I’m not interested for the moment in whether or not this is good theology. But it seems to me that honor is a noble pursuit. For most of us, the cultivation of moral character and virtuous habits is a lifelong enterprise, but every time we defend the helpless or decry the powerful, we build moral character. Therein lies the noble tradition of honor.

I wish I could tell you that you that I did the right thing back there on the macadam playground at Wenona School. We all like to be the heroes of our own stories. But I’m afraid that I’m not very good at this hero business, and I lost that opportunity for moral formation. It takes guts to stand up to peers, to resist the pressures of conformity, to choose the honorable course – and I have come to admire those with the courage to take up the cause of those less fortunate, those on the margins. And those who do summon that courage – Angelina Grimké, Elijah Lovejoy, William Wilberforce, Fred Shuttlesworth, Martin Luther King Jr. – occasionally alter the course of history. Lord knows it’s not easy to face down a mob, be they armed with legal codes or truncheons, insults or self-righteousness.

I don’t pretend that history would have been different if I had been kind to Diane, the Cootie Girl, back in Michigan more than four decades ago. But I would have been different. And perhaps she as well, if only for a moment. I was naked, and you clothed me. I was beaten and slumped over a barbed-wire fence on a cold Wyoming night; you wrapped me in a blanket and tried to revive me. I was sad and lonely, and I was wearing a ratty dress because my mother couldn’t afford anything better. But you stood up to the crowd and became my friend.

If only it were so.

I lost track of Diane long ago, although I remember her from time to time in my prayers, even all these decades later. She never made the transition from elementary to junior high school with the rest of us. Perhaps her mother found a new boyfriend or a new job. Or perhaps they decided to try a new city, to take their chances in a different school and a different community – a place where the Cootie Girl could simply be Diane, and she could start over.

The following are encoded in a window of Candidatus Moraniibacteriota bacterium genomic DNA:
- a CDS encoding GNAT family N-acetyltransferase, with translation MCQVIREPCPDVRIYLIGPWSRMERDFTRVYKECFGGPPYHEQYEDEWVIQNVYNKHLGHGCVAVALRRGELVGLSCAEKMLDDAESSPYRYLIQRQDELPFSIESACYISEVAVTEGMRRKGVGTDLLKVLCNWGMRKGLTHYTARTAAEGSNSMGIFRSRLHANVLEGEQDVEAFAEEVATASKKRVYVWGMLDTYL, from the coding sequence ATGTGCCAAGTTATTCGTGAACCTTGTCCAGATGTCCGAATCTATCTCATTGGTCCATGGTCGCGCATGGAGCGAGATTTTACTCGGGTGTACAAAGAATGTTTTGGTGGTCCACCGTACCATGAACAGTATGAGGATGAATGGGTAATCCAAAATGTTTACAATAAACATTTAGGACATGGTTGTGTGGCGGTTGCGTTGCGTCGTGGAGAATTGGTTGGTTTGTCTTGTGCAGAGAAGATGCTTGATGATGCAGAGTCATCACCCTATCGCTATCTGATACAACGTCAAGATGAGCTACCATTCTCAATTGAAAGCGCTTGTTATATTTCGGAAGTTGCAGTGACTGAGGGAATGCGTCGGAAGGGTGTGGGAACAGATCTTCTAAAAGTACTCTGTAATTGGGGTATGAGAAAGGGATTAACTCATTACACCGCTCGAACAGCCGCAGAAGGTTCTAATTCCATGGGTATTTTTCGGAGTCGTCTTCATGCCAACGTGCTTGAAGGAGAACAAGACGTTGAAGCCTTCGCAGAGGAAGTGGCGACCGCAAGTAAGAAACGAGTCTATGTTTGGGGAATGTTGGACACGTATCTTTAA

What I failed to recognize those many years ago is that Diane’s tormenters were just as wretched as we thought she was. We had our own bundle of fears and anxieties. We sought to mask our own insecurities by lashing out at someone else, by drawing lines.

But the gospel draws circles. Jesus comes along and disrupts our childish games, our taunts and our sarcasm. He visits the playground and reminds us that he, the Crucified One, the Man of Sorrows, was the ultimate outcast, facing the ridicule of everyone, deserted even by those who had claimed to be his friends. He reminds us that he was suspended naked between earth and heaven for the benefit not only of the righteous or even the self-righteous but for the outcast, the person of color, for the hungry child, for Matthew Shepard, lashed to a fencepost in the cold Wyoming night, for the Muslim woman trembling with fear these days beneath her head scarf, for John Lewis and Rosa Parks – for Michael Brown and Freddie Gray, for the girl in the tattered dress, searching the crowd desperately for a friendly face.

Jesus visits our playground with a thin piece of chalk and draws a large circle. He straightens up, surveys his fellow sufferers, and gently suggests that if we have the courage somehow to see Jesus in the Cootie Girl’s wounded blue eyes, then we will have grasped something very important about the gospel, something crucial to the notion of honor.

I was naked, and you gave me a shirt. I was thirsty, dangling there from that cruel wooden tower. You came with water. I was hungry, and you brought me a slice of pie at the lunch counter, even though your boss said you would be fired for serving me. I was cold on that Wyoming night – and unconscious. You wrapped me in a blanket, hoisted me over your shoulder, and carried me home.

I was the Cootie Girl. You were my friend.

– Randall Balmer